School zone speed limits in Ortega not always obeyed

School zone speed limits in Ortega not always obeyed

Councilman Love responds to residents’ complaints

Eight o’clock on a school day morning last month found District 14 Councilman Jim Love surveying the traffic speeding through not one, but two, school zones along Baltic Street.
Love was responding to complaints about drivers that do not observe the twice-a-day school zone speeds for St. Mark’s Episcopal Day School and the Ortega Elementary School.
The enforcement times differ by about 15 minutes for the schools. Assistant Head of St. Mark’s Karen Lee noted that those times, when traffic must observe a 15 mph limit, are also when late-comers are breaking the rules. “Drivers coming off McGirts onto Ionic are in a hurry to drop off children in the morning or pick them up at the end of the school day,” she said. “Then, the break in the school zones causes drivers to speed up for a short stretch before having to slow down again. Sometimes they don’t slow down.”

Residents on McGirts Blvd. and Ionic Ave. have reported that two animals were killed and one child hit in the past year when motorists turned off McGirts onto Ionic, using that quiet little street as a shortcut to pick up children at after-school daycare at St. Mark’s.

Unobserving children and unwary animals are the most likely to encounter drivers who are, at best, simply preoccupied or, at worst, flagrantly disobedient of the law. While Love observed the morning traffic along Baltic Street, two children on bicycles attempted to cross without pausing to allow Lee, working as the morning crossing guard that day, to stop oncoming traffic. She quickly halted both the cyclists and an oncoming car.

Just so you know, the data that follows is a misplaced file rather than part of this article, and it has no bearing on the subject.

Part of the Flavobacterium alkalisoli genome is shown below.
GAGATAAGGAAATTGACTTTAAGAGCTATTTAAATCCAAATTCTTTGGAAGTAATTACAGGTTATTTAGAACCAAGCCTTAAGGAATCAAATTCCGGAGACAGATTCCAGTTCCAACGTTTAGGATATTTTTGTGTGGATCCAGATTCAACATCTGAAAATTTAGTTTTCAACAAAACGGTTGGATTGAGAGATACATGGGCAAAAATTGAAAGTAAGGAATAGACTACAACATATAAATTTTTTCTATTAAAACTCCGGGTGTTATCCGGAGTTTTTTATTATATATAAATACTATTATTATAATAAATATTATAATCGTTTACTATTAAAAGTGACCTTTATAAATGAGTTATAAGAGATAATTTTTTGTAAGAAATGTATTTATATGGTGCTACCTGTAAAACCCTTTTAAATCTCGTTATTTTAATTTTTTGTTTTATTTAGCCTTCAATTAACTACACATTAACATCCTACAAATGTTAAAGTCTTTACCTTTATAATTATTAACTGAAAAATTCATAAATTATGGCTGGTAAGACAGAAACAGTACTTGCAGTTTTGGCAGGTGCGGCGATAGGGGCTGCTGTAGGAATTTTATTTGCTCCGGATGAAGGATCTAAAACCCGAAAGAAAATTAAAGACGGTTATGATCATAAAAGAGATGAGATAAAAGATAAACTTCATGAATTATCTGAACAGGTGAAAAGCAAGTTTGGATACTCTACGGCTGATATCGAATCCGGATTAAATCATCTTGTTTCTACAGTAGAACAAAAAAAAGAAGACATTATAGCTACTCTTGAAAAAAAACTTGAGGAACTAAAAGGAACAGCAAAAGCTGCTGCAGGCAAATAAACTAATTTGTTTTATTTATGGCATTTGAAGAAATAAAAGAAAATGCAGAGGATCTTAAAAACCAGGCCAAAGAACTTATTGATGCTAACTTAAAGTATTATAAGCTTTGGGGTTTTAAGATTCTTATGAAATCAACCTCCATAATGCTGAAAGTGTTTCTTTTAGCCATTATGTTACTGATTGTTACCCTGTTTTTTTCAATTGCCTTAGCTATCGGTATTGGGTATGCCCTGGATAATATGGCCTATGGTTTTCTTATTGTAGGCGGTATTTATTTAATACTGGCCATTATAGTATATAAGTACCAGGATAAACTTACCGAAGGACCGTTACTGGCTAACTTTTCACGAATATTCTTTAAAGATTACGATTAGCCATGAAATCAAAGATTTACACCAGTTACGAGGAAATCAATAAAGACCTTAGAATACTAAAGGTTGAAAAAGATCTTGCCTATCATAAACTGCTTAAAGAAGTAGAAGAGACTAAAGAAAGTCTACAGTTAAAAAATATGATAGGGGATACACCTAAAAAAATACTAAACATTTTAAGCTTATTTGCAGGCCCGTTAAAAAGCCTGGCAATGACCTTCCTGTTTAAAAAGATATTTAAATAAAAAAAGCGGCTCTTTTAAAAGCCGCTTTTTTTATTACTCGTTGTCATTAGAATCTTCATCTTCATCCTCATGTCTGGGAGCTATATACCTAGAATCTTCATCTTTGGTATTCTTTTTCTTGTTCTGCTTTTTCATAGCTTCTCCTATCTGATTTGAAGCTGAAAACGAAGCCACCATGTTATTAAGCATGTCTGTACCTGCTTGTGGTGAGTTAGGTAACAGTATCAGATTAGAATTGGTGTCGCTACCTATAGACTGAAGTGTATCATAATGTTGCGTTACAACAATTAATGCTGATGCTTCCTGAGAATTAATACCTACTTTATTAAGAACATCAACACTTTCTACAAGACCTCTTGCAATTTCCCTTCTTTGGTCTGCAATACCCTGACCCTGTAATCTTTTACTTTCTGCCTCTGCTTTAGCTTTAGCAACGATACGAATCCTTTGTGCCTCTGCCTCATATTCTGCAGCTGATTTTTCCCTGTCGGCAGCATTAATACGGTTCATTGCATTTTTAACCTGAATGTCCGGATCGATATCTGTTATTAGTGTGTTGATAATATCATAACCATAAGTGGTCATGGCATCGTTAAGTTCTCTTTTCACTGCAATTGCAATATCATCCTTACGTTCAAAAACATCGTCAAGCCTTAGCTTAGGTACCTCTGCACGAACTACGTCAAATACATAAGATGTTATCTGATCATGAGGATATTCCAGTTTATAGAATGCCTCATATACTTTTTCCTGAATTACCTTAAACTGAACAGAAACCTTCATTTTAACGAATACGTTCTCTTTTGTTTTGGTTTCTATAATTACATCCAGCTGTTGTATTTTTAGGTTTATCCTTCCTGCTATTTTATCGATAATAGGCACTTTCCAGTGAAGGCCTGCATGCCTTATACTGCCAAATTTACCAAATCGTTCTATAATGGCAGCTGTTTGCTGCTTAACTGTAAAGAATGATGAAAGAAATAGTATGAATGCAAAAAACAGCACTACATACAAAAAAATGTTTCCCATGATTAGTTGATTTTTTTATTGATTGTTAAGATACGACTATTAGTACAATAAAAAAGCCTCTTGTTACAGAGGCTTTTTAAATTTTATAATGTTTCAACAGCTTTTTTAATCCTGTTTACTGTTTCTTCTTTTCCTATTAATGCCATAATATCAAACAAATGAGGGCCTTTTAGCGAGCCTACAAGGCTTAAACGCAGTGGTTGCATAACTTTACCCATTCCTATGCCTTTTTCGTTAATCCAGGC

Lee said, “We have already communicated (and will continue to do so) to our families about the importance of being aware of the residential areas as they approach and depart from our school. This is a message that all schools must handle proactively and with which we take very seriously.”

Councilman Love sent his observations to William Joyce, Chief of Engineering and Construction Management for the City of Jacksonville, to see what remedies could be put into place along Baltic and McGirts. One solution Love made is to simply extend the school zone from one end of Baltic at Ionic to the other at Princeton Avenue; drivers would have to observe the 15 mph limit for two-tenths of a mile without a break between the schools. Installing a flashing yellow light to catch the attention of drivers is another possibility as is erecting “Slow, Children” signs, while the last, and most unpopular, would be speed bumps.

“The problem with speed bumps is that no one likes them, especially during the hours when school is not in session, which is the majority of the time,” said Love.
The councilman had also proposed a roundabout at McGirts where it meets Corinthian and Manitou avenues, which will help slow down speed limit scofflaws.

By Kate A. Hallock
Resident Community News

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